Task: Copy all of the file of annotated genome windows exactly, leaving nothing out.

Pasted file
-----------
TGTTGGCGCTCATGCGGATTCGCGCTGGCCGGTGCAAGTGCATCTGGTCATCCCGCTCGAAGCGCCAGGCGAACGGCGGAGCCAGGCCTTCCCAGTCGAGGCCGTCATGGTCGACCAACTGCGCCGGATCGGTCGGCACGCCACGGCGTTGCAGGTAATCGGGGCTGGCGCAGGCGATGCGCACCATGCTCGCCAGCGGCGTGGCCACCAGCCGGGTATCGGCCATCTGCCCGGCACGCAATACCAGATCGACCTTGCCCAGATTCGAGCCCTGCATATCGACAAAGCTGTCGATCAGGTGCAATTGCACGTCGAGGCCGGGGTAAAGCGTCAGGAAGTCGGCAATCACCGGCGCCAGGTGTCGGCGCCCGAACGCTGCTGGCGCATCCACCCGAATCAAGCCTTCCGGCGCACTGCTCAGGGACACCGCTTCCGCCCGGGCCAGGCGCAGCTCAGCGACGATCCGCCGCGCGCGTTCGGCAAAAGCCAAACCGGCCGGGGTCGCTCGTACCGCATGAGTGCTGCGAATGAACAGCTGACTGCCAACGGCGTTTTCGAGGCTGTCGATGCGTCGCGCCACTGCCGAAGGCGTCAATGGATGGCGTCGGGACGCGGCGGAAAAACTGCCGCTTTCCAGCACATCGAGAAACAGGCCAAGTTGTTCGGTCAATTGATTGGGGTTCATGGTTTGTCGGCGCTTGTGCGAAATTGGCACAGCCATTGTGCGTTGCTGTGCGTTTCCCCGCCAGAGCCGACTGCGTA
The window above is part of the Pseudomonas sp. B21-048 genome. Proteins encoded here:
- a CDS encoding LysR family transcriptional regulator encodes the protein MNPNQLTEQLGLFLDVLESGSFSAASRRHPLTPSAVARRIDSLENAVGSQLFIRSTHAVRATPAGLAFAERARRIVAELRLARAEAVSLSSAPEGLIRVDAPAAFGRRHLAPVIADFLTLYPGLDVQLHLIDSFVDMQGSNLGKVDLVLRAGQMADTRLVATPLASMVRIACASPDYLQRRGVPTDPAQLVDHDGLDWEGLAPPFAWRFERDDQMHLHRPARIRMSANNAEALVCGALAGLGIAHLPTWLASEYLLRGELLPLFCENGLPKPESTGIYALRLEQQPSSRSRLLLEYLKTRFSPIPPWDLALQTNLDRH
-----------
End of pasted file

TGTTGGCGCTCATGCGGATTCGCGCTGGCCGGTGCAAGTGCATCTGGTCATCCCGCTCGAAGCGCCAGGCGAACGGCGGAGCCAGGCCTTCCCAGTCGAGGCCGTCATGGTCGACCAACTGCGCCGGATCGGTCGGCACGCCACGGCGTTGCAGGTAATCGGGGCTGGCGCAGGCGATGCGCACCATGCTCGCCAGCGGCGTGGCCACCAGCCGGGTATCGGCCATCTGCCCGGCACGCAATACCAGATCGACCTTGCCCAGATTCGAGCCCTGCATATCGACAAAGCTGTCGATCAGGTGCAATTGCACGTCGAGGCCGGGGTAAAGCGTCAGGAAGTCGGCAATCACCGGCGCCAGGTGTCGGCGCCCGAACGCTGCTGGCGCATCCACCCGAATCAAGCCTTCCGGCGCACTGCTCAGGGACACCGCTTCCGCCCGGGCCAGGCGCAGCTCAGCGACGATCCGCCGCGCGCGTTCGGCAAAAGCCAAACCGGCCGGGGTCGCTCGTACCGCATGAGTGCTGCGAATGAACAGCTGACTGCCAACGGCGTTTTCGAGGCTGTCGATGCGTCGCGCCACTGCCGAAGGCGTCAATGGATGGCGTCGGGACGCGGCGGAAAAACTGCCGCTTTCCAGCACATCGAGAAACAGGCCAAGTTGTTCGGTCAATTGATTGGGGTTCATGGTTTGTCGGCGCTTGTGCGAAATTGGCACAGCCATTGTGCGTTGCTGTGCGTTTCCCCGCCAGAGCCGACTGCGTA
The window above is part of the Pseudomonas sp. B21-048 genome. Proteins encoded here:
- a CDS encoding LysR family transcriptional regulator encodes the protein MNPNQLTEQLGLFLDVLESGSFSAASRRHPLTPSAVARRIDSLENAVGSQLFIRSTHAVRATPAGLAFAERARRIVAELRLARAEAVSLSSAPEGLIRVDAPAAFGRRHLAPVIADFLTLYPGLDVQLHLIDSFVDMQGSNLGKVDLVLRAGQMADTRLVATPLASMVRIACASPDYLQRRGVPTDPAQLVDHDGLDWEGLAPPFAWRFERDDQMHLHRPARIRMSANNAEALVCGALAGLGIAHLPTWLASEYLLRGELLPLFCENGLPKPESTGIYALRLEQQPSSRSRLLLEYLKTRFSPIPPWDLALQTNLDRH